The Kalthoff repeater was a type of repeating firearm that appeared in the seventeenth century and remained unmatched in its fire rate until the mid-nineteenth century. As its inventor is unknown, it is named after the Kalthoff gunsmiths who came to be associated with the design.
Kalthoff-type flintlock rifle (1600s) at Livrustkammaren
|Place of origin||Denmark|
|Rate of fire||50 rounds/min|
|Feed system||Separate component magazines, 6 to 30 rounds|
The Kalthoff had two magazines, one for powder and one for balls (some had a third for priming powder). A single forward-and-back motion on the trigger guard powered a mechanism that deposited a ball and load of powder in the breech and cocked the gun. Within one or two seconds, it was ready to fire again. A small carrier took the powder from the magazine to the breech, so there was no risk of an accidental ignition in the reserve. Early Kalthoff guns were wheellocks, but later they became flintlocks. Some carried six shots, but one claims in an inscription on its barrel to have thirty. A Kalthoff repeater could potentially fire at a rate of greater than 50 rounds per minute.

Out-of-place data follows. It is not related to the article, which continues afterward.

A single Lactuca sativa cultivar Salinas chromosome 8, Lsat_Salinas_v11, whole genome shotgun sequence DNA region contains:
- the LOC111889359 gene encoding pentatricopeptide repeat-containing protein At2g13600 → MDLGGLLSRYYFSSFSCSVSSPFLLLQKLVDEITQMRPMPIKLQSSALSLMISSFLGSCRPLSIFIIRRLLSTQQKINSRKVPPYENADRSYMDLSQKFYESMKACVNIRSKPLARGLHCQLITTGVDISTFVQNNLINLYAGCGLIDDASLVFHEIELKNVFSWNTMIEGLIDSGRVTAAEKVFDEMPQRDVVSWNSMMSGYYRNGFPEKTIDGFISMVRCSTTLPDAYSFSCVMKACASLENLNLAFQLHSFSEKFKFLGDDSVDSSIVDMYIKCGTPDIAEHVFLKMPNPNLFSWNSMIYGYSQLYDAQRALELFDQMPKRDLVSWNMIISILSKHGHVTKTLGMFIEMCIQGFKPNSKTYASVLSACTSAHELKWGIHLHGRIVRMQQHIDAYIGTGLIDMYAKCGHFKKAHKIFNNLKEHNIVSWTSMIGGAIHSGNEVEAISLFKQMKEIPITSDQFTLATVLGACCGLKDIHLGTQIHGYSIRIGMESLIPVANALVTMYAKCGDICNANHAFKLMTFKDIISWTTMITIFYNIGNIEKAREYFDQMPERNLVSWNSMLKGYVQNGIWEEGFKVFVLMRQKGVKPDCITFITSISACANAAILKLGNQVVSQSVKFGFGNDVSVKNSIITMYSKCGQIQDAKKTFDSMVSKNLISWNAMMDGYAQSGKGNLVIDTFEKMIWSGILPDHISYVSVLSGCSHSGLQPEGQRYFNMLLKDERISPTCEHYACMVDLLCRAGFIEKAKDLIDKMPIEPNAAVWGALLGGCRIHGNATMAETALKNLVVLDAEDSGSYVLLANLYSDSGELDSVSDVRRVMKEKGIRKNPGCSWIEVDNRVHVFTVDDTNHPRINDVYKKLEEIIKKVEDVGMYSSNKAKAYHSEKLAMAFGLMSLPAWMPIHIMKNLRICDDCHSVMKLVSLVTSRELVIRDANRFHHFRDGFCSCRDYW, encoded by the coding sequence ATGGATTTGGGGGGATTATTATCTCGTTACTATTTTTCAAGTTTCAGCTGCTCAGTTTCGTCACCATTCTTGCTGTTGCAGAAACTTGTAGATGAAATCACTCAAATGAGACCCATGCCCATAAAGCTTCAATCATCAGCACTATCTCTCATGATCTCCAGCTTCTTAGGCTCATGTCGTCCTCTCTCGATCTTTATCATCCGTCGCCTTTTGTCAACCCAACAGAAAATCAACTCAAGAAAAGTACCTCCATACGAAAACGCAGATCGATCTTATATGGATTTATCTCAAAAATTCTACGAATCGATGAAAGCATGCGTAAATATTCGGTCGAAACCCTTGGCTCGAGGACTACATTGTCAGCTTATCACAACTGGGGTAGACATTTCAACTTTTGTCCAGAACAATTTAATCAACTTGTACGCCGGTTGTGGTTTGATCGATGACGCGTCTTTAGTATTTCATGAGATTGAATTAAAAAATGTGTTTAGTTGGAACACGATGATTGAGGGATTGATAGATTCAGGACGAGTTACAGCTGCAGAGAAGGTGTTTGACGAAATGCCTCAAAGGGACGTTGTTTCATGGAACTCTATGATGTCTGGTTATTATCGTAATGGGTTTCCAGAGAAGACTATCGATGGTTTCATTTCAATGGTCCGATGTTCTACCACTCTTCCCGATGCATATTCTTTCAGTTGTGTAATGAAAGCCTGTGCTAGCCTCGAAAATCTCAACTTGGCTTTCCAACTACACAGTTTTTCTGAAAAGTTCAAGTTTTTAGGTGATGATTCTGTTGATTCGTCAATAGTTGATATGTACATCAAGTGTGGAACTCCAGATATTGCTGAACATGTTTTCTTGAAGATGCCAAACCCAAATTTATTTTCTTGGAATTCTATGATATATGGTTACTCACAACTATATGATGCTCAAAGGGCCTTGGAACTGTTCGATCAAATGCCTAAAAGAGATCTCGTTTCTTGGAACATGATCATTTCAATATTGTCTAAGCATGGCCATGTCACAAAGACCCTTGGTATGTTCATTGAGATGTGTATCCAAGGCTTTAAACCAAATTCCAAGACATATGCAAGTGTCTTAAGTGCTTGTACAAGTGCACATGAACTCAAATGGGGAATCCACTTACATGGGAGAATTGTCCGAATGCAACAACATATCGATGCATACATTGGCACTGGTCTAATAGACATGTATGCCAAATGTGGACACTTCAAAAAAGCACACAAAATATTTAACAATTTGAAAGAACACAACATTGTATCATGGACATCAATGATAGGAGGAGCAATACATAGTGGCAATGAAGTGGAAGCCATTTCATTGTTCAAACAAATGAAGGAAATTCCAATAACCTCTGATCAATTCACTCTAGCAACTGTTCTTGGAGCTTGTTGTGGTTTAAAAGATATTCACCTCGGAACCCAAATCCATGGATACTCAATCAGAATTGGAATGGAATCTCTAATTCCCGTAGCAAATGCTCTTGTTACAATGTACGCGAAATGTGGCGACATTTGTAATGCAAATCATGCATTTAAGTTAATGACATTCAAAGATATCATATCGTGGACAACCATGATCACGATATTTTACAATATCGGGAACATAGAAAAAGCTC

Despite having a remarkably fast fire rate for the time, the Kalthoff could never have become a standard military firearm because of its cost. The mechanism had to be assembled with skill and care, and took far more time to assemble than an ordinary muzzle-loader. Also, all the parts were interdependent; if a gear broke or jammed, the whole gun was unusable and only a specialist gunsmith could repair it. It needed special care; powder fouling, or even powder that was slightly wet, could clog it. Since it was so expensive to buy and maintain, only wealthy individuals and elite soldiers could afford it.
The Royal Foot Guards of Denmark were issued with about a hundred of these guns, and they are thought to have been used in the Siege of Copenhagen (1658-59) and the Scanian War. Others were ordered for private use or for demonstration.
- Harold L. Peterson The Book of the Gun Paul Hamlyn Publishing Group (1962)